Movie Review: “London River”Published by Clay Cane on Wednesday, December 7, 2011 at 12:00 am.
Summary: Two parents from different worlds are drawn together after the July 2005 terrorist bombings in London. Their children are missing, which creates an unlikely bond that crosses cultures and religions.
Review: London River has made the rounds all over the world except in the United States. But on Wednesday the film, which is written and produced by Franco-Algerian film director Rachid Bouchareb, debuts in select cities. Starring Brenda Blethyn and Sotigui Kouyaté (Kouyaté unfortunately passed away April 17, 2010 at the age of 74), London River 100% rides on the backs of these veteran actors.
Brenda Blethyn as Elisabeth Sommers, a sensitive and wildly naive mother, delivers a nuanced and memorable performance. Her character could’ve easily been one, long note but Blethyn stretched out her soul with acting chops that are Oscar-worthy. However, Academy Award accolades are far-fetched for an indie Brit film that has no big marketing budget.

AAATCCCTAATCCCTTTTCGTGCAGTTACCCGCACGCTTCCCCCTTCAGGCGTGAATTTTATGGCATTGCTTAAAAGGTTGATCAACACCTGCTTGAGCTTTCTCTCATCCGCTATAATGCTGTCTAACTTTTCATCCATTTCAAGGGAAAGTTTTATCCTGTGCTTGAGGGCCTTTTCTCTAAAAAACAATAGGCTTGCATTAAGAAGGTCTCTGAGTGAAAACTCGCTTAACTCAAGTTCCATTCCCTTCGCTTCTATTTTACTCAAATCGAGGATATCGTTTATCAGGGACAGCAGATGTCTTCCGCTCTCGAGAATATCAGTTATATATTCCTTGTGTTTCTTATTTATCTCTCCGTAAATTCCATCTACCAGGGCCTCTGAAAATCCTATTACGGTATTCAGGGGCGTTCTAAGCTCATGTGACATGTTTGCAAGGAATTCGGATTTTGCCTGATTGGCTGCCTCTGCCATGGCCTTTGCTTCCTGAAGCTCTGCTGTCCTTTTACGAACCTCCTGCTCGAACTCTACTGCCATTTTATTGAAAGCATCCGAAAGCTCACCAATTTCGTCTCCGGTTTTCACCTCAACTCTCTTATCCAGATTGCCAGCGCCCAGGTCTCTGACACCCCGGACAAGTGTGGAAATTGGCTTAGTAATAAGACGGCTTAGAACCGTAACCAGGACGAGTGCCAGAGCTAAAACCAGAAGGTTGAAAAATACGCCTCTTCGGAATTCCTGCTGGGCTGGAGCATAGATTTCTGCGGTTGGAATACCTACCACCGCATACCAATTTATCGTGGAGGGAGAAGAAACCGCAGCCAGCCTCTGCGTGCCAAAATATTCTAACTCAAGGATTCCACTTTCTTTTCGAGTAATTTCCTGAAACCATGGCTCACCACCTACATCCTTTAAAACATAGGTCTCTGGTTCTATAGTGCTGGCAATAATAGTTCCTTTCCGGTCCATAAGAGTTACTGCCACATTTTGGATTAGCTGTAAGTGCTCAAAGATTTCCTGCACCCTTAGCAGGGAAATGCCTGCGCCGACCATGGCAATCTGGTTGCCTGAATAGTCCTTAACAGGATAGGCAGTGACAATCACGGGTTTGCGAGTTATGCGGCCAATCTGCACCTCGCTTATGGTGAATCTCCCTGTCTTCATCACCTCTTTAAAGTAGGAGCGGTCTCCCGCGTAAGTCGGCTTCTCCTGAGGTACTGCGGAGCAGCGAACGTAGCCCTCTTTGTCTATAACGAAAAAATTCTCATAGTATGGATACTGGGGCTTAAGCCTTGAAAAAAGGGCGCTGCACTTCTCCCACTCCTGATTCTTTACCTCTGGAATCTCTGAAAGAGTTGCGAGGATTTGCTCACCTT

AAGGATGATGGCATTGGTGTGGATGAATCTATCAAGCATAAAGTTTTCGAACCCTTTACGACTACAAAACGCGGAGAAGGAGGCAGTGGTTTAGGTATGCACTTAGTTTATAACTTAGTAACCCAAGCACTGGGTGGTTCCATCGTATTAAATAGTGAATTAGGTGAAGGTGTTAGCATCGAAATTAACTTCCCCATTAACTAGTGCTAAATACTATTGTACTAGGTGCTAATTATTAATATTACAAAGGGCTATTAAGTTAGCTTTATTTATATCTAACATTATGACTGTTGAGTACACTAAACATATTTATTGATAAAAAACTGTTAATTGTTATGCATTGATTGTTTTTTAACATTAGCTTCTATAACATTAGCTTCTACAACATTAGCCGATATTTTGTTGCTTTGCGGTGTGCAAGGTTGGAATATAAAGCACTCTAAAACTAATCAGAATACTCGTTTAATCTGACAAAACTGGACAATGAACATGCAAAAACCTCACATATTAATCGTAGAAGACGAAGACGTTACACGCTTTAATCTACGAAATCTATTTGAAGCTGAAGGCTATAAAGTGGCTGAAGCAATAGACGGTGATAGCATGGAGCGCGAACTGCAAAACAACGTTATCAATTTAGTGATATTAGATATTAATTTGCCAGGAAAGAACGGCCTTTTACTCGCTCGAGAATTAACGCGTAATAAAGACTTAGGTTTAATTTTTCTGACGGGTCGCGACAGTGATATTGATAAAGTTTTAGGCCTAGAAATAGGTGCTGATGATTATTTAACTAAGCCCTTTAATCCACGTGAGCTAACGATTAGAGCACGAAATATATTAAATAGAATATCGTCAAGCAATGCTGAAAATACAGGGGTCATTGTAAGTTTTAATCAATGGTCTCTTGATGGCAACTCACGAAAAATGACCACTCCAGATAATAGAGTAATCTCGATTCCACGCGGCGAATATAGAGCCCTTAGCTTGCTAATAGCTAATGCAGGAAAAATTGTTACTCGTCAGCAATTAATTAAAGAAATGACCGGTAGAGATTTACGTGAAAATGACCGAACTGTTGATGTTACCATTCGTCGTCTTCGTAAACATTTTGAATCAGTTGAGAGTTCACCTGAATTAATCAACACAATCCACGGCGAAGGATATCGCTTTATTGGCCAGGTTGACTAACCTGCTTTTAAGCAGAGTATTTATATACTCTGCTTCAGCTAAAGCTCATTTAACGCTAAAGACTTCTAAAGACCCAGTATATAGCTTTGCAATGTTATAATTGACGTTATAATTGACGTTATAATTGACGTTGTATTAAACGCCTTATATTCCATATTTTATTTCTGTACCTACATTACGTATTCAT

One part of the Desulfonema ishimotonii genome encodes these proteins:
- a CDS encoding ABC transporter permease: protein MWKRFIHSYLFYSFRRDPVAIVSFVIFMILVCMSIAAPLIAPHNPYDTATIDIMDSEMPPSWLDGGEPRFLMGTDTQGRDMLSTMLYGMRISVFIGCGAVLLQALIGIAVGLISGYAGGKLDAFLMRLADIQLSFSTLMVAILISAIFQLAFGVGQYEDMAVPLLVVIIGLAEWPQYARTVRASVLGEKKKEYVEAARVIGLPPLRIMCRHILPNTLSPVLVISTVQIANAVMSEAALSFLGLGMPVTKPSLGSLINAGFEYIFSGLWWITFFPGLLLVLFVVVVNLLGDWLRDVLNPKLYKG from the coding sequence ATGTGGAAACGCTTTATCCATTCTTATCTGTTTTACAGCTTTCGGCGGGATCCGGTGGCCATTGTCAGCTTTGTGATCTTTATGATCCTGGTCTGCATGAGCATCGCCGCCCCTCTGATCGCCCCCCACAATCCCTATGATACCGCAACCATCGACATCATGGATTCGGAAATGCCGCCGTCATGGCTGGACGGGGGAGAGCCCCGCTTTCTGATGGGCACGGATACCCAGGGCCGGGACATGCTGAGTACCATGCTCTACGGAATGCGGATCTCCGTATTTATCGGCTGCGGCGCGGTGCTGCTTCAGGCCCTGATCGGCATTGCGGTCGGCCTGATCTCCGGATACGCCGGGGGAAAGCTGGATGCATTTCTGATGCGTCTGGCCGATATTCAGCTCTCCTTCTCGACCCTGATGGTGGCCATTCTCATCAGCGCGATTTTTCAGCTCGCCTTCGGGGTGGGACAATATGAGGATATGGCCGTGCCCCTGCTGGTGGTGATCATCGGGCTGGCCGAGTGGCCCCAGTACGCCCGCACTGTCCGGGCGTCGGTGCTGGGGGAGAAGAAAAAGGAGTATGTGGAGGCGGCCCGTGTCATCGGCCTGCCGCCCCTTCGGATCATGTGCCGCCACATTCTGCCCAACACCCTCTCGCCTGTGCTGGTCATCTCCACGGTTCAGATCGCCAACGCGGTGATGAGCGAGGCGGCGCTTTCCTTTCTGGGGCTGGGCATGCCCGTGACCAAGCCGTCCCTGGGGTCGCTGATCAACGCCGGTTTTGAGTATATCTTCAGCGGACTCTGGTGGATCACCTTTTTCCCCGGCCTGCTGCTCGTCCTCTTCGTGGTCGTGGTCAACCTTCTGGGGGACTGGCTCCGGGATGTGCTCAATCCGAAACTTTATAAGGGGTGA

Kouyaté, as a kind, humble father, haunts the screen. His character choices gave him a subtle strength, helping to enhance Blethyn. Kouyaté’s performance earned him the Silver Bear Award for Best Actor at the 59th Berlin International Film Festival.
London River is no groundbreaking piece of work. Much of the story you can predict in the first thirty minutes and the pace is unnecessarily sluggish. Yes, the script is typical, but there are several one-liners that shine, illuminating the horror of grief. Moreover, there is a constant presence of heart in London River. Bouchareb’s greatest accomplishment is successfully tackling class, grief and Islamophobia — as we all know, anything with the words “terrorist” and “Islam” unfortunately sparks unnecessary stereotypes. By the last frame, the ride of the characters is well-worth the journey.
London River opens in select cities on Wednesday, December 7, 2011.